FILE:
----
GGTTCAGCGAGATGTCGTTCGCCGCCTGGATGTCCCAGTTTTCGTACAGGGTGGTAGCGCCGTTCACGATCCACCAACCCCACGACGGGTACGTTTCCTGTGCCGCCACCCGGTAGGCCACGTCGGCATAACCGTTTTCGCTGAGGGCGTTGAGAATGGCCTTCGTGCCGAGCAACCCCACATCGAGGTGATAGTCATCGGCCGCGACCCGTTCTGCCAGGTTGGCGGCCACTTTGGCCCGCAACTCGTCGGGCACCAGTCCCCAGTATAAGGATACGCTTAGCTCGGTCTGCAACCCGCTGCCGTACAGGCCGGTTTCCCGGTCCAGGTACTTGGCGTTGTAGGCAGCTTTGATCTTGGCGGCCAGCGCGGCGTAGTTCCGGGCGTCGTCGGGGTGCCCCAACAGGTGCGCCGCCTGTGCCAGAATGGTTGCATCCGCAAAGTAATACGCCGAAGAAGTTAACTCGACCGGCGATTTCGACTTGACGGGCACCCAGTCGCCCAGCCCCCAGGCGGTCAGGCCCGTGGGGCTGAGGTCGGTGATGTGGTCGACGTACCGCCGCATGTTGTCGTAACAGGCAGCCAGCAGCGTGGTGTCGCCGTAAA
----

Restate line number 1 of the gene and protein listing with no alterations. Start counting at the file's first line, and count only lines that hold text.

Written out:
GGTTCAGCGAGATGTCGTTCGCCGCCTGGATGTCCCAGTTTTCGTACAGGGTGGTAGCGCCGTTCACGATCCACCAACCCCACGACGGGTACGTTTCCTGTGCCGCCACCCGGTAGGCCACGTCGGCATAACCGTTTTCGCTGAGGGCGTTGAGAATGGCCTTCGTGCCGAGCAACCCCACATCGAGGTGATAGTCATCGGCCGCGACCCGTTCTGCCAGGTTGGCGGCCACTTTGGCCCGCAACTCGTCGGGCACCAGTCCCCAGTATAAGGATACGCTTAGCTCGGTCTGCAACCCGCTGCCGTACAGGCCGGTTTCCCGGTCCAGGTACTTGGCGTTGTAGGCAGCTTTGATCTTGGCGGCCAGCGCGGCGTAGTTCCGGGCGTCGTCGGGGTGCCCCAACAGGTGCGCCGCCTGTGCCAGAATGGTTGCATCCGCAAAGTAATACGCCGAAGAAGTTAACTCGACCGGCGATTTCGACTTGACGGGCACCCAGTCGCCCAGCCCCCAGGCGGTCAGGCCCGTGGGGCTGAGGTCGGTGATGTGGTCGACGTACCGCCGCATGTTGTCGTAACAGGCAGCCAGCAGCGTGGTGTCGCCGTAAA